Walt always comes up with some combination of woods that I’ve never used. Here’s his Pier Piling Super Tenor Ukulele.
100 year old pier piling douglas fir sound board.
The Sound Board
According to Walt, the sound board for this instrument used to be pier pilings for a navy fuel dock in San Diego bay. The pier was constructed around 1920 so we’re talking 100 years ago at least. The pilings were encased in cement, he said, which accounts for the fact that there is no teredo worm or barnacle damage. When the pier was dismantled Walt was instructed (he’s Navy) to get rid of the wood. Some went to a local wood wood business, some went to parking barriers and some went to Walt’s garage where it has been drying for the past 3 years. It’s not salty?
Douglas fir usually has lots of pitch pockets that show up during finishing–none here. Stiff and difficult to work this wood is totally stable and dry. There is only one look in this wood–dark brown with light sapwood center. It has very good tap tone but I didn’t have a clue how it would sound as an instrument.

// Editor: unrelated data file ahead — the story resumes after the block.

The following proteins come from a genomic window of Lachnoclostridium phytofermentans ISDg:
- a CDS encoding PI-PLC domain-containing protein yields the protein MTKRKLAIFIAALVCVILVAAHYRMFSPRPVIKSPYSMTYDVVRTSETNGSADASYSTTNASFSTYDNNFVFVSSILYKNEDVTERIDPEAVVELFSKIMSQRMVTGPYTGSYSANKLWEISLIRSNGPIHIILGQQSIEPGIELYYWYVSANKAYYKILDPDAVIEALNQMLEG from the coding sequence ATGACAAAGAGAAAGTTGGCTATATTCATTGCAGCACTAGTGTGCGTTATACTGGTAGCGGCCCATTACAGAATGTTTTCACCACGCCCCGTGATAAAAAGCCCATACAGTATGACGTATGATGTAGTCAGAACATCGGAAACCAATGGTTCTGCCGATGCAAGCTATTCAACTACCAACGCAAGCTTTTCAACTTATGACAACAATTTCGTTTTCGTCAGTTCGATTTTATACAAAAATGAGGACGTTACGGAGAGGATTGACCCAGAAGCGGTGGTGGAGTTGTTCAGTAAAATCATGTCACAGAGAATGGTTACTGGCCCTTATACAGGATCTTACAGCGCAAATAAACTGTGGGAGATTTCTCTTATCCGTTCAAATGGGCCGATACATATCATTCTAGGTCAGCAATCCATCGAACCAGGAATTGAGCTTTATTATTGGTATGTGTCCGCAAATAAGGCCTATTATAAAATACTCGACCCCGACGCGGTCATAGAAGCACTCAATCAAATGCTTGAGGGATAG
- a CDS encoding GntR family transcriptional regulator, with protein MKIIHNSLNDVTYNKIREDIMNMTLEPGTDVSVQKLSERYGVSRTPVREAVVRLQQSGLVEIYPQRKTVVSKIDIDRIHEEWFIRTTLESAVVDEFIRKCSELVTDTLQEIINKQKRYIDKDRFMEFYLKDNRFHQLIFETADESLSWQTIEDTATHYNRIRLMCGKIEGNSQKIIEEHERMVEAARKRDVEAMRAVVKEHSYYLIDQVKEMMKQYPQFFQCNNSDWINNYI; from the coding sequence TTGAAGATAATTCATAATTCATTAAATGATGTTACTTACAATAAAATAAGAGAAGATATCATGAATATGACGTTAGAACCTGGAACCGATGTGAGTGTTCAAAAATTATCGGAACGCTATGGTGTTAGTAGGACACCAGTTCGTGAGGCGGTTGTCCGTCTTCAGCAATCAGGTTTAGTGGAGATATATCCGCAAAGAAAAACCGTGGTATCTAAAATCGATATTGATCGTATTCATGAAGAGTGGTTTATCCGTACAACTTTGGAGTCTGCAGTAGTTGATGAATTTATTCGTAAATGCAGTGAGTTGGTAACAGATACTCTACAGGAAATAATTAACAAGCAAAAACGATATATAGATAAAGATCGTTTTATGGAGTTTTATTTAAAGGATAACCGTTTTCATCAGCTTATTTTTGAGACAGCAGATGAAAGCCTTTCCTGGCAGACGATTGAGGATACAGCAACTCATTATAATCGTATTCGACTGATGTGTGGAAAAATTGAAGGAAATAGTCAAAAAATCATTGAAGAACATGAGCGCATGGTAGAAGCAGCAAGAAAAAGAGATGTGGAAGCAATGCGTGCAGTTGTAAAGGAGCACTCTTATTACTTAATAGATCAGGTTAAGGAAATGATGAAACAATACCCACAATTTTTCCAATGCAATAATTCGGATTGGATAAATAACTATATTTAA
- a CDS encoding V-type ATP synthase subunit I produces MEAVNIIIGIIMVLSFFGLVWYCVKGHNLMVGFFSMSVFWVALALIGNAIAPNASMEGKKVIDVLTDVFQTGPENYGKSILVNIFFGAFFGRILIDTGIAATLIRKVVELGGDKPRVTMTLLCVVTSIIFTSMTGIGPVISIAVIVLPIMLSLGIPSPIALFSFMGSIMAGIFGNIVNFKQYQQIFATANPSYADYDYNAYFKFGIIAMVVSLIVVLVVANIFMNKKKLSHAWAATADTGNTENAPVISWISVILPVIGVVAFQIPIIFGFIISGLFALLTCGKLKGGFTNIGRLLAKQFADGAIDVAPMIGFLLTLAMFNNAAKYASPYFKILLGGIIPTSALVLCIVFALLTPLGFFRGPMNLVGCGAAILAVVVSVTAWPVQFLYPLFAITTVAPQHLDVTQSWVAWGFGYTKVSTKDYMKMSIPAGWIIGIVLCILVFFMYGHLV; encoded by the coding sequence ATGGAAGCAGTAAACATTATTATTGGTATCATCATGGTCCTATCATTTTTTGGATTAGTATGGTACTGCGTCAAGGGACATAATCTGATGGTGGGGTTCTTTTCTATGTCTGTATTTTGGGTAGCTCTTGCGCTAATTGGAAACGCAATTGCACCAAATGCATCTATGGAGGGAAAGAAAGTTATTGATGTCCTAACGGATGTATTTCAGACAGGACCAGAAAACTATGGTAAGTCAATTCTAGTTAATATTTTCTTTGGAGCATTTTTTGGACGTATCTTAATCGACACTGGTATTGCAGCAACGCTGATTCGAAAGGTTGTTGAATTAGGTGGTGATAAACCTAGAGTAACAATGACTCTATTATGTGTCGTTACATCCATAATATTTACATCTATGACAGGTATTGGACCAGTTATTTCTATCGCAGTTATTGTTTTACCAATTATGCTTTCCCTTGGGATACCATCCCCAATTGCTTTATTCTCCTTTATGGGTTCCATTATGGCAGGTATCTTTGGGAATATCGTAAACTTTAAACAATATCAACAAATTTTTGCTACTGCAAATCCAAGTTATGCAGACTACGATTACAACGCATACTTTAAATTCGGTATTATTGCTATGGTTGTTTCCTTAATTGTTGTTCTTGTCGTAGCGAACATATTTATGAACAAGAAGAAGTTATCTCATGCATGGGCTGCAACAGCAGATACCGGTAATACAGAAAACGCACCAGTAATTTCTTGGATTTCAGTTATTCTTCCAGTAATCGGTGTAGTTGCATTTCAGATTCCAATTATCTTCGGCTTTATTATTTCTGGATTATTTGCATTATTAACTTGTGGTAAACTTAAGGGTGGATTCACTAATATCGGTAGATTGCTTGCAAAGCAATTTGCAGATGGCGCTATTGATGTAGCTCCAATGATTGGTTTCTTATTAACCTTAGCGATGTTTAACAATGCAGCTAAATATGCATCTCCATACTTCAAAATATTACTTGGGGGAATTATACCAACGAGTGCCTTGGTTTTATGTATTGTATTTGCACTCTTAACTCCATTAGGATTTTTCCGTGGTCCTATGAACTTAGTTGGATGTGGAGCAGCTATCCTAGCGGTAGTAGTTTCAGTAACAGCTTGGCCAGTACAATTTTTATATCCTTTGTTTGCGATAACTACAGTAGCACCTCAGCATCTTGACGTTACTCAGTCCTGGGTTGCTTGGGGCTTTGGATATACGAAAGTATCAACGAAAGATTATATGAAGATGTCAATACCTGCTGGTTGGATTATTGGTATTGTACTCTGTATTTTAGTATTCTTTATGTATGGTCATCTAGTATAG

Not stained, this is what happens when douglas fir has been soaking in salt water for 100 years.
The Back and Sides
Walt wanted black and white ebony for the back and sides. Fortunately, I became the recipient of this somewhat rare and expensive wood earlier this year so I was able to comply with the request. Originally I was going to use curly koa for the binding but settled on blond, paisley bubinga instead.
Asian black and white ebony back and sides.
The Rest of the Story
Starflower head stock inlay (I am still trying to figure out how to get a good picture of mother-of-pearl).
Starflower head stock inlay.
Walt would have liked something wild and crazy for the neck but I kept it traditional with Honduran mahogany and added some amboyna burl accents for good measure. We upped the appearance with Mexican bacote for the fret board and bridge. The bacote will darken with oxidation but the colors and appearance work well for this instrument.
Mexican bacote finger board and bridge.
Go figure. This one sounded real good. Walt says very bright and full bodied. He definitely has a few ukes to compare with so I’ll take his word. I thought it was close to the best I’ve made yet.
Asian amboyna burl accents.
So there you go! The Pier Piling Super Tenor Ukulele. Another one-of-a-kind.